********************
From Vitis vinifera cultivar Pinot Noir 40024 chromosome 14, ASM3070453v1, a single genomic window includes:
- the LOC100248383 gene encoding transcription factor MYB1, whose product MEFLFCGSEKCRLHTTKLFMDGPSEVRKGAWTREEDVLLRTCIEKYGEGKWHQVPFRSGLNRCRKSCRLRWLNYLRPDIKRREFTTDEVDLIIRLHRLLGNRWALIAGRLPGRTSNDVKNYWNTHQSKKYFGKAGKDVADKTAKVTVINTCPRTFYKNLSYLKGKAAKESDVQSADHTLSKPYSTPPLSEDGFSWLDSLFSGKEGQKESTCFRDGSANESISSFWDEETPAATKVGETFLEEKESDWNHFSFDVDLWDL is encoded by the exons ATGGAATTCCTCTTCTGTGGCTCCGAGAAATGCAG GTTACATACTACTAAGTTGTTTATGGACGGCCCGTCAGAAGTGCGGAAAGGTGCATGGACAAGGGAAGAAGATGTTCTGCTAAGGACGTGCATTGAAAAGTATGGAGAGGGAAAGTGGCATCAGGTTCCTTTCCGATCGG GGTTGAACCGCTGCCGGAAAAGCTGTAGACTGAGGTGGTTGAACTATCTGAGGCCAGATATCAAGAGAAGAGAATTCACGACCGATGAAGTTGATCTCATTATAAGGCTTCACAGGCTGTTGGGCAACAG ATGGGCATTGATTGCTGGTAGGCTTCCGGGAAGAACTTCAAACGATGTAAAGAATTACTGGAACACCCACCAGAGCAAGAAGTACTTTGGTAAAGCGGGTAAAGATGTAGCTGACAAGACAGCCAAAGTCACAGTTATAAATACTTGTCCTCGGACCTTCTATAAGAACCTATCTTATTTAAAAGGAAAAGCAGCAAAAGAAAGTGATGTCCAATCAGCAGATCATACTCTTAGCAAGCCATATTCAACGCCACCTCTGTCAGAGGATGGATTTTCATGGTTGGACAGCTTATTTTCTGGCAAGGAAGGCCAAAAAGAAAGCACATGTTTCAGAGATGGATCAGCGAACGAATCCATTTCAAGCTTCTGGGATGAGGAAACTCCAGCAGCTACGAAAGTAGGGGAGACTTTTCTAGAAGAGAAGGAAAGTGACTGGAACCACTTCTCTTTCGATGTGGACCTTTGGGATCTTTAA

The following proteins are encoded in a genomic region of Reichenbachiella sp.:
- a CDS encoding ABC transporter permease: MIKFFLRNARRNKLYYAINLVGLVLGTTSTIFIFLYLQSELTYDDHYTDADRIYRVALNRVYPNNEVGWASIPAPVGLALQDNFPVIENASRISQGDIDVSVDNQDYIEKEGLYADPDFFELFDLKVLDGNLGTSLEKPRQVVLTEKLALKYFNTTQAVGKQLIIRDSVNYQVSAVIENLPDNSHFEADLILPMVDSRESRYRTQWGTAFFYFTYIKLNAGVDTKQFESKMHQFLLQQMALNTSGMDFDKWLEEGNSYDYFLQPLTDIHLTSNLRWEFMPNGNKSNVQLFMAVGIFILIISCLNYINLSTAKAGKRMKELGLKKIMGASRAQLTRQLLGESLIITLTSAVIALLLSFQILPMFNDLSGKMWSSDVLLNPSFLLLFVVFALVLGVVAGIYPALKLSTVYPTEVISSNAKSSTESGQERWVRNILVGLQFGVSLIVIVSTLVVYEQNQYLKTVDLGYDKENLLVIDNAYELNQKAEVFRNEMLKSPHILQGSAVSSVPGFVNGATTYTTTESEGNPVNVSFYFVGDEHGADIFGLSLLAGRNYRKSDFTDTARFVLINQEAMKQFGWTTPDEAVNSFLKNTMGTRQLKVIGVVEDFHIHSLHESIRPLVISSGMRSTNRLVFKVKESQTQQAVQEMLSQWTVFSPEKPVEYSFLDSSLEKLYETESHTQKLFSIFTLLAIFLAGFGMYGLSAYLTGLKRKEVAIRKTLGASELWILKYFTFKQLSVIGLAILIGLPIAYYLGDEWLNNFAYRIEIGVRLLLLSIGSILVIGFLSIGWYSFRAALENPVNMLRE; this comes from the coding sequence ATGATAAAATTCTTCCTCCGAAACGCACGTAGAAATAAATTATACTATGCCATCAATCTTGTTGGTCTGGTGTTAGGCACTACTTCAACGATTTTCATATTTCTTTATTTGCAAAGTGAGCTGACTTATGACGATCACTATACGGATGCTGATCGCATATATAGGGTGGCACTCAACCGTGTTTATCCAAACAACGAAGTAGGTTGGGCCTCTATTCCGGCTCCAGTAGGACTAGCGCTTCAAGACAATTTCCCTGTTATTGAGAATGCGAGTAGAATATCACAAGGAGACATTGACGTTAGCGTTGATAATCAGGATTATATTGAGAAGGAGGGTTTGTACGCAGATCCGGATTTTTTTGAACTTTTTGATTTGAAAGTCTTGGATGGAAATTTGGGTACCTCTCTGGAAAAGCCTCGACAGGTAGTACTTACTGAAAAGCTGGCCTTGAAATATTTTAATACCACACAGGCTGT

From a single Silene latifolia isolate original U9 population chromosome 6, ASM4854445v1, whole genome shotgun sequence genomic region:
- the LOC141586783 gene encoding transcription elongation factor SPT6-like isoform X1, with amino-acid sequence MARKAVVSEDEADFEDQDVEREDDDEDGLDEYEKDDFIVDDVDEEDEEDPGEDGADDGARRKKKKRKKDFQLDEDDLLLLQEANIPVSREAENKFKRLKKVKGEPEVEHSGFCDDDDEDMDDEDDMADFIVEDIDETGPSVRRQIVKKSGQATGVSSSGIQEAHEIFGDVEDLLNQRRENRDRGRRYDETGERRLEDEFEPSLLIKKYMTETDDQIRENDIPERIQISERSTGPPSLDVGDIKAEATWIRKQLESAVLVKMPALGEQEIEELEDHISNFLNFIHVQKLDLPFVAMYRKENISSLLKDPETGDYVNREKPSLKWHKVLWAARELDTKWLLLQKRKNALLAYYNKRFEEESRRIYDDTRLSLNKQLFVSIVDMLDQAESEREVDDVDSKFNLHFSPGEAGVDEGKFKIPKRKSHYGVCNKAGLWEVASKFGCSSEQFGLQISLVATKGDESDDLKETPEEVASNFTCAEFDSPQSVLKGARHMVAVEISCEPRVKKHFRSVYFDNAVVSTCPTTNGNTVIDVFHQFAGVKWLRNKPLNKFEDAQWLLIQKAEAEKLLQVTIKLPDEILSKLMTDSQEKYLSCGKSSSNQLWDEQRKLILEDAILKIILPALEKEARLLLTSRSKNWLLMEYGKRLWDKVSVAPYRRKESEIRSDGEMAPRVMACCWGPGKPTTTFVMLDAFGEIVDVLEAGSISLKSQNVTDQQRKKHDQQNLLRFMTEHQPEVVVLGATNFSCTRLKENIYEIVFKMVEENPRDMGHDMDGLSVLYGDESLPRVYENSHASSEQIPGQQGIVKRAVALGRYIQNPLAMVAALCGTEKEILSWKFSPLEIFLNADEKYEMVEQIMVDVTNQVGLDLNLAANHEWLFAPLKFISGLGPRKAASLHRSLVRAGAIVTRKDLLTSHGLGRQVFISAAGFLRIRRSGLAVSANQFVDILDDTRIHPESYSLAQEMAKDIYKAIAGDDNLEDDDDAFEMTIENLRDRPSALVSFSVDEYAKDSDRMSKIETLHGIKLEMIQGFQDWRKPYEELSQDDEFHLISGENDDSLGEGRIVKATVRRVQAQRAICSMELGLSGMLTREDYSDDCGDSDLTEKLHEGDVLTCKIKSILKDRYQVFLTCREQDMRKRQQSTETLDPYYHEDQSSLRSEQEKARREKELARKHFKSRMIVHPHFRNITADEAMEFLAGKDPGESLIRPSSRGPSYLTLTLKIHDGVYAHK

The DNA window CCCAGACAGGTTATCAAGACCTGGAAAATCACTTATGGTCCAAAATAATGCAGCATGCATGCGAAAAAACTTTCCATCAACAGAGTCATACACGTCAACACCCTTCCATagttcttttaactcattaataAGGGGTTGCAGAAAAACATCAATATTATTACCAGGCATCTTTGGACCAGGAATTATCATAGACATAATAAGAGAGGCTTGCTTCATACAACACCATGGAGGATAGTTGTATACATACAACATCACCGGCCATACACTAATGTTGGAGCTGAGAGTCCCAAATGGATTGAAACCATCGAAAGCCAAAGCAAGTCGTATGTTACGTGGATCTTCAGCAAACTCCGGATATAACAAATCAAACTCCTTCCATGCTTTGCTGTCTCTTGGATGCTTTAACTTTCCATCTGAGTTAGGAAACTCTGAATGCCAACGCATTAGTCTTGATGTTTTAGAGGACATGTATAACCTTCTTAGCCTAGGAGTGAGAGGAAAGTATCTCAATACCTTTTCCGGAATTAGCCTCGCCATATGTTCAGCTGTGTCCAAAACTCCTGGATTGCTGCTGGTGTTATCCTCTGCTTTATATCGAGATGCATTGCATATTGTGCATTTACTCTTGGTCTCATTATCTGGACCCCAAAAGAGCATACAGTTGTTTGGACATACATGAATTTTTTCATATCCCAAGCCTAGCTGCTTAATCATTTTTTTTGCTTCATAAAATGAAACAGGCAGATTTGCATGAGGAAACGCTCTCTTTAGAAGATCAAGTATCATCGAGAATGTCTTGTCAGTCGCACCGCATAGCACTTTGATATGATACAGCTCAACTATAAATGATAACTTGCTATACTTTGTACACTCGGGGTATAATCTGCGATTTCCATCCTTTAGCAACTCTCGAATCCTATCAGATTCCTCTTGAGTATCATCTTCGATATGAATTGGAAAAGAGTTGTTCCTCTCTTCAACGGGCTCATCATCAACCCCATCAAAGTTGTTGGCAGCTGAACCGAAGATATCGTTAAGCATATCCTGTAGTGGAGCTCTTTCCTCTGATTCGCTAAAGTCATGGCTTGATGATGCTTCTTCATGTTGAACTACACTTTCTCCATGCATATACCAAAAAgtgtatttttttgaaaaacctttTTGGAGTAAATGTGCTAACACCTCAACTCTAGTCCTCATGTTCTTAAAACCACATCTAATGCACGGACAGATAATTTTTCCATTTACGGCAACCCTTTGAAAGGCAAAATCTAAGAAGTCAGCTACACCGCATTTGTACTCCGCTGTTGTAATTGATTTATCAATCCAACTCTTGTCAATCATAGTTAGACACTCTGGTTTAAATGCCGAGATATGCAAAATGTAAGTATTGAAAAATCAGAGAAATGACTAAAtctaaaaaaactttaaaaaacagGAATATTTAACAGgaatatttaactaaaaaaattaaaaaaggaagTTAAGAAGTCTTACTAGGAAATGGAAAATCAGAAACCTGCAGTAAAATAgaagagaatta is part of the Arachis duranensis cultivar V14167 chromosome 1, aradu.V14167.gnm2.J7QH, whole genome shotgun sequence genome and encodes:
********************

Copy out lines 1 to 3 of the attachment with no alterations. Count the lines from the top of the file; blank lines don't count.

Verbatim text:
From Vitis vinifera cultivar Pinot Noir 40024 chromosome 14, ASM3070453v1, a single genomic window includes:
- the LOC100248383 gene encoding transcription factor MYB1, whose product MEFLFCGSEKCRLHTTKLFMDGPSEVRKGAWTREEDVLLRTCIEKYGEGKWHQVPFRSGLNRCRKSCRLRWLNYLRPDIKRREFTTDEVDLIIRLHRLLGNRWALIAGRLPGRTSNDVKNYWNTHQSKKYFGKAGKDVADKTAKVTVINTCPRTFYKNLSYLKGKAAKESDVQSADHTLSKPYSTPPLSEDGFSWLDSLFSGKEGQKESTCFRDGSANESISSFWDEETPAATKVGETFLEEKESDWNHFSFDVDLWDL is encoded by the exons ATGGAATTCCTCTTCTGTGGCTCCGAGAAATGCAG GTTACATACTACTAAGTTGTTTATGGACGGCCCGTCAGAAGTGCGGAAAGGTGCATGGACAAGGGAAGAAGATGTTCTGCTAAGGACGTGCATTGAAAAGTATGGAGAGGGAAAGTGGCATCAGGTTCCTTTCCGATCGG GGTTGAACCGCTGCCGGAAAAGCTGTAGACTGAGGTGGTTGAACTATCTGAGGCCAGATATCAAGAGAAGAGAATTCACGACCGATGAAGTTGATCTCATTATAAGGCTTCACAGGCTGTTGGGCAACAG ATGGGCATTGATTGCTGGTAGGCTTCCGGGAAGAACTTCAAACGATGTAAAGAATTACTGGAACACCCACCAGAGCAAGAAGTACTTTGGTAAAGCGGGTAAAGATGTAGCTGACAAGACAGCCAAAGTCACAGTTATAAATACTTGTCCTCGGACCTTCTATAAGAACCTATCTTATTTAAAAGGAAAAGCAGCAAAAGAAAGTGATGTCCAATCAGCAGATCATACTCTTAGCAAGCCATATTCAACGCCACCTCTGTCAGAGGATGGATTTTCATGGTTGGACAGCTTATTTTCTGGCAAGGAAGGCCAAAAAGAAAGCACATGTTTCAGAGATGGATCAGCGAACGAATCCATTTCAAGCTTCTGGGATGAGGAAACTCCAGCAGCTACGAAAGTAGGGGAGACTTTTCTAGAAGAGAAGGAAAGTGACTGGAACCACTTCTCTTTCGATGTGGACCTTTGGGATCTTTAA

The following proteins are encoded in a genomic region of Reichenbachiella sp.: